When politicians use crises to strip us of our rights and use dogma to deprive us of the ability to discuss issues, we must fight that. That is why I left the Democratic Party, which to me has lost its claim to represent the liberalism I espouse. Many Jews have left the party, some for purely selfish reasons, some because they despise antisemitic diatribes from some of its most prominent members. For me, I left because the party is antithetical to every value to which I adhere, the values Rabbi Levy espoused, the values that I extoll in my books and through my characters. Once a government takes away our rights, once it becomes what Einstein warned us about in the above quote and throughout his life—it uses its authority to strangle people with dogma—then it’s time to say goodbye. In the end, we are Jews, and we have a legacy and set of values to protect. We can’t let political tribalism get in the way of that.

The picture I chose for this blog is the prison of Socrates in Greece. Socrates, although not a Jew, refused to back down when confronted with dogma, zealotry, and intimidation. As my medical license is being threatened because I dared exercise my right to free speech, as I am regularly belittled by people who adhere so obsequiously to Faucian dogma that they close their ears to all else and label detractors as anti-science scoundrels, I must be like Socrates, be like Yadel, like Izzy, like Isaac, like so many Jewish heroes who stood strong against dogma and hate. Like Einstein, who is indeed my hero, and to me the greatest Jew of them all.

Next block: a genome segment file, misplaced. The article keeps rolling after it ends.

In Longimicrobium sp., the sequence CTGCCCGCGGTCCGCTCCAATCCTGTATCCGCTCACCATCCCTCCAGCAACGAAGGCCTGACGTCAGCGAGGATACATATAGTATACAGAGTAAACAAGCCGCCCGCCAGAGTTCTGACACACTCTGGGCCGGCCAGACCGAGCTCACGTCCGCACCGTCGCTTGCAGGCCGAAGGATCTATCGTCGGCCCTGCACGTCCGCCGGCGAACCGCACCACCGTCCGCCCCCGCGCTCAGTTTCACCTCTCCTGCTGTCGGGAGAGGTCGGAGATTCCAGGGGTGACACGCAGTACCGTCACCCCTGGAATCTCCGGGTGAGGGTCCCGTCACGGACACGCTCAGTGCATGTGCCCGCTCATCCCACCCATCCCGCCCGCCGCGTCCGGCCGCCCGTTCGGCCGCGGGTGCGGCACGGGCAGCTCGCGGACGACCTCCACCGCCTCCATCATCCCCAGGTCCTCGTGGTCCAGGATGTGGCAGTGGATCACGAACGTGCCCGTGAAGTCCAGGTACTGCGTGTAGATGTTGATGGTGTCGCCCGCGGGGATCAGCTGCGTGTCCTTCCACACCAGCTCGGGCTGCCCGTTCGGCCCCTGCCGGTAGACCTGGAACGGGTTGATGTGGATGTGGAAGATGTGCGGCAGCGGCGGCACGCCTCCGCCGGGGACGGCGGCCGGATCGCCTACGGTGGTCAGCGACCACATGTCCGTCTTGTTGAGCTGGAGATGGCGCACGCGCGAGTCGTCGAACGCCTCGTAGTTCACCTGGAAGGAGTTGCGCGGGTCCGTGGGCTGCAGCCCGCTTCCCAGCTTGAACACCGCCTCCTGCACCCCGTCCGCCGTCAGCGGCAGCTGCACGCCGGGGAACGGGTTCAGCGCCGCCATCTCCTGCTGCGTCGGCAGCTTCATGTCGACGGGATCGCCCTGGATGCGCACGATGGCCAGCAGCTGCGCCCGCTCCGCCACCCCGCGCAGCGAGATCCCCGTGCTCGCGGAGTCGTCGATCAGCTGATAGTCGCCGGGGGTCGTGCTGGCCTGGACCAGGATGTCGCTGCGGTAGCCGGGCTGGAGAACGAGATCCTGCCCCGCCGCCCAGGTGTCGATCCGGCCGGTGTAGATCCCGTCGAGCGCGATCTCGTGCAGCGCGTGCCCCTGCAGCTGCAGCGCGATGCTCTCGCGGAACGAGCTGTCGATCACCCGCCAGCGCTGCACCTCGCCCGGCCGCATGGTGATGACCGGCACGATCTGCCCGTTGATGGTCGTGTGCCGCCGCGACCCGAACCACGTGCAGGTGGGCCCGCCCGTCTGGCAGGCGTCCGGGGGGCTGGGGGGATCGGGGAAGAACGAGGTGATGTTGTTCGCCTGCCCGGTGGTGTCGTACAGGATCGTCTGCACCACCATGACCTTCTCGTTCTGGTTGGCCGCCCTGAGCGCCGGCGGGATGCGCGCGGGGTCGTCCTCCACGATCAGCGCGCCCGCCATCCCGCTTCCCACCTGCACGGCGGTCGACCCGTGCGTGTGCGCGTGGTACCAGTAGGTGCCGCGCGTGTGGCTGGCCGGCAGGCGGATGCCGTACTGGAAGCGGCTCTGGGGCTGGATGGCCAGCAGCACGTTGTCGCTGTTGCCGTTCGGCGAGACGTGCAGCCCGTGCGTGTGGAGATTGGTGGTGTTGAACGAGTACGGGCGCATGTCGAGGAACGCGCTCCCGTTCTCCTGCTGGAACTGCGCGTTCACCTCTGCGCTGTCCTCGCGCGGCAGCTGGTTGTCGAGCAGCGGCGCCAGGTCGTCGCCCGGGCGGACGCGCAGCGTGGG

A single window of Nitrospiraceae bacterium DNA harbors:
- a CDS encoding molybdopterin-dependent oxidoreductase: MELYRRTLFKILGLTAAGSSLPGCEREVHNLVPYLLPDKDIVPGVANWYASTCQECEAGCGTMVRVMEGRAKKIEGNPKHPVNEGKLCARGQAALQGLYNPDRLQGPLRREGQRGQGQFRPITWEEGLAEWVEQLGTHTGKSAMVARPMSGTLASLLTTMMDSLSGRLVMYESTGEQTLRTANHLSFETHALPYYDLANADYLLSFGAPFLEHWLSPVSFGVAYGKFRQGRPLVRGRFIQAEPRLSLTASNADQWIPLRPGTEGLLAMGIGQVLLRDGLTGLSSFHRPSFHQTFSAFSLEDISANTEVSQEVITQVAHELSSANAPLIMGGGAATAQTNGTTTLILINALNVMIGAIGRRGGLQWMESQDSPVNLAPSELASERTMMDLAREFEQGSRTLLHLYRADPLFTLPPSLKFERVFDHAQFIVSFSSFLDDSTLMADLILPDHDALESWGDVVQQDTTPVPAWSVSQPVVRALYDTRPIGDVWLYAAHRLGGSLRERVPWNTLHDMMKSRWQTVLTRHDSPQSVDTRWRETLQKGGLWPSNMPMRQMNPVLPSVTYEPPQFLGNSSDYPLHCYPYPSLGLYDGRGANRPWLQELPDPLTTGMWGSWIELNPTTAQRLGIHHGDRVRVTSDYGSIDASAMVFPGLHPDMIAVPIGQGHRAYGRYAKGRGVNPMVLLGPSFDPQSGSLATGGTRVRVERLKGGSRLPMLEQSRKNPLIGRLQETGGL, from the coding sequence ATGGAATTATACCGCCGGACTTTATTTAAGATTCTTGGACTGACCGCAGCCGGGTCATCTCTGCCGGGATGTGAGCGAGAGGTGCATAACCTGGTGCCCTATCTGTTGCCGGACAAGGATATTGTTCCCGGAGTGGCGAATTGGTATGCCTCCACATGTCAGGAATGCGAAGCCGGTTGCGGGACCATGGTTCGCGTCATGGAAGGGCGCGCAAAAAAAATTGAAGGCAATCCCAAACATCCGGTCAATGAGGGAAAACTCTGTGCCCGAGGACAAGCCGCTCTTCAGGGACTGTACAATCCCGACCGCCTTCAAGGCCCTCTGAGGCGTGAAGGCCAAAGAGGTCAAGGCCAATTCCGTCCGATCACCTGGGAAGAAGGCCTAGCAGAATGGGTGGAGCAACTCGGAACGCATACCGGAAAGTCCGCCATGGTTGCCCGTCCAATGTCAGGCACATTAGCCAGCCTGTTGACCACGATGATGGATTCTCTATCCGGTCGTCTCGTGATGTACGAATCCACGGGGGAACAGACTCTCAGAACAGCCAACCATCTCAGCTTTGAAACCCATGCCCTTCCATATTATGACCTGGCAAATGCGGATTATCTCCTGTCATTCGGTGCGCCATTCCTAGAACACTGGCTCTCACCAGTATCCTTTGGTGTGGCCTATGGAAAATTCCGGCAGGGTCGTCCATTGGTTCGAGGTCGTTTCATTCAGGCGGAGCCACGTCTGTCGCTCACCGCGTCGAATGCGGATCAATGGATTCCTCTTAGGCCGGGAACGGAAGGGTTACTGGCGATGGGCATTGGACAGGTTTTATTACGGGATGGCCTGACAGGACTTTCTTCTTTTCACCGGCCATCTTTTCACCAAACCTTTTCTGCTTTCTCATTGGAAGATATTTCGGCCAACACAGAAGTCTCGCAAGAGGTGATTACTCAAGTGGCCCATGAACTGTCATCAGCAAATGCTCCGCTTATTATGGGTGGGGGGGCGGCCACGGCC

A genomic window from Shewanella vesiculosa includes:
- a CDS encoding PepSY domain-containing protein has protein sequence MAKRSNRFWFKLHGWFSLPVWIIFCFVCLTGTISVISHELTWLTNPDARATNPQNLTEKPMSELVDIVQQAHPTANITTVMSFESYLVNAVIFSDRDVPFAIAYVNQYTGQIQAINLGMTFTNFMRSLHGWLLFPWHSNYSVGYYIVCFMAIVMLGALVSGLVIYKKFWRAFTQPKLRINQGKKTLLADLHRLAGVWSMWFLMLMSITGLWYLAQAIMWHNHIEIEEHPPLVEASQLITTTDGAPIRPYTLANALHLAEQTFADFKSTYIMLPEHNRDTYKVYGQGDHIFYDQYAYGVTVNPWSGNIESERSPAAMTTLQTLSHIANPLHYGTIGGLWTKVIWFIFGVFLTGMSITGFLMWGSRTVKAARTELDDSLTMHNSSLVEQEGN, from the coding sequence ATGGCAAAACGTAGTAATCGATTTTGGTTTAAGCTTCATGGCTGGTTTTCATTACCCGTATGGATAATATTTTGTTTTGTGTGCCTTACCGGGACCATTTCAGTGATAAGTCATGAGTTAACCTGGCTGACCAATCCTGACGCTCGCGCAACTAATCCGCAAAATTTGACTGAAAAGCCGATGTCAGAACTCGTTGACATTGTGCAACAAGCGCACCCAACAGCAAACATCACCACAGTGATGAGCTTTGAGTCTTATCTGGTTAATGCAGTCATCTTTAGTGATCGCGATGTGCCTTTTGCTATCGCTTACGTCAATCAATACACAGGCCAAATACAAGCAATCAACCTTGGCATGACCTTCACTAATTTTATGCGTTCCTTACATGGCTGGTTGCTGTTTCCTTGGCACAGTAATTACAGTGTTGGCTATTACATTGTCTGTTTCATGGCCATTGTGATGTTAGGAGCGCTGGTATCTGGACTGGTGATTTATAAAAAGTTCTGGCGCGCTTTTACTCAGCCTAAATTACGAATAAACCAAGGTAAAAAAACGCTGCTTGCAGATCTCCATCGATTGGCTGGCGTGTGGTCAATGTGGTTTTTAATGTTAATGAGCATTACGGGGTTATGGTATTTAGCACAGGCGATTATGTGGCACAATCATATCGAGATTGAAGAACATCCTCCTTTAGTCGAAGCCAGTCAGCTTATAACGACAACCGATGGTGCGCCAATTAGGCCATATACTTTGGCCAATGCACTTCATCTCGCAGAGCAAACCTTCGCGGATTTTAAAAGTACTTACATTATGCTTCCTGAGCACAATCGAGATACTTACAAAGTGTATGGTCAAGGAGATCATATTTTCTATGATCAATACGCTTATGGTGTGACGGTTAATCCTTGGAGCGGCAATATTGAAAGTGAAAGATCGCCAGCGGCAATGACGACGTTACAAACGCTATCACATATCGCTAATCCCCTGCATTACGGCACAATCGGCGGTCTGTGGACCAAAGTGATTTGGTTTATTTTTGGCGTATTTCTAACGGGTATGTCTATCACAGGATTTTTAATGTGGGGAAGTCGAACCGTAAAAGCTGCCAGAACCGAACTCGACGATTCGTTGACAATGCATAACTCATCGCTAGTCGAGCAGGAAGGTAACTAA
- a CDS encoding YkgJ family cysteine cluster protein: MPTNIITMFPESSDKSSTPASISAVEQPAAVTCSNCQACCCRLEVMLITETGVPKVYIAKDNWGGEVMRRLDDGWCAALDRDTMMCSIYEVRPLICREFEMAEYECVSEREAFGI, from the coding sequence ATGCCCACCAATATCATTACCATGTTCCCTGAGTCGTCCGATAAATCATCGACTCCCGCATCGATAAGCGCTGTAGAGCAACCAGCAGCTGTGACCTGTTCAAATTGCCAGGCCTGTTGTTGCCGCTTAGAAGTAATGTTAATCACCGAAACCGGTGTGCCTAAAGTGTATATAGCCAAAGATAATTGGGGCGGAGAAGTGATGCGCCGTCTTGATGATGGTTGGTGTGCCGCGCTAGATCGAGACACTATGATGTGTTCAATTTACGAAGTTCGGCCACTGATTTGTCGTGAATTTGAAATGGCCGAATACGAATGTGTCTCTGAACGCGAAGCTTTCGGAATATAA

Einstein never stopped fighting. He was assailed in Germany for daring to question the prevailing science of the day, and he had to flee to Switzerland to even publish his theory of relativity. The Germans held true to dogmatic scientific beliefs that Relativity challenged, and they refused to allow any discourse in the matter, labeling Einstein’s views as “Jew science.” Many German scientists, including several who won the Nobel Prize, became enthusiastic Nazi’s. It’s very easy to leap from dogmatic science to the suppression of human freedoms and thought, as COVID is teaching us.

Einstein came to this nation and continued to fight. Another Jew, one who is the central figure of my upcoming book Two Men from Hopkins, Abraham Flexner, prevented Einstein from speaking out against war, against capitalist oppression of the poor, against McCarthyism, against anything that riled the prevailing views of the day. Einstein, being a true Jew, didn’t listen. He just kept fighting for justice. That’s our legacy. That’s who we are. We can’t ever stop being that or frankly we’re not Jews.

As year 5792 greets us, I will bake a challah and have apples and honey. I won’t go to Temple, because, well, that’s a meaningless exercise to me. Some Jews will, some won’t. Some keep kosher, some don’t. But none of that matters. What counts is the lesson of Hillel. We must be true to our faith, we must fight zealotry and dogma, we must do our best to treat all people well and fight all hatred and discrimination, and we must never cower in the face of those who think otherwise, even if we lose our medical license, even if we engender hatful responses, even if our very life is on the line.

Happy New Year. I’m so very proud to be a Jew!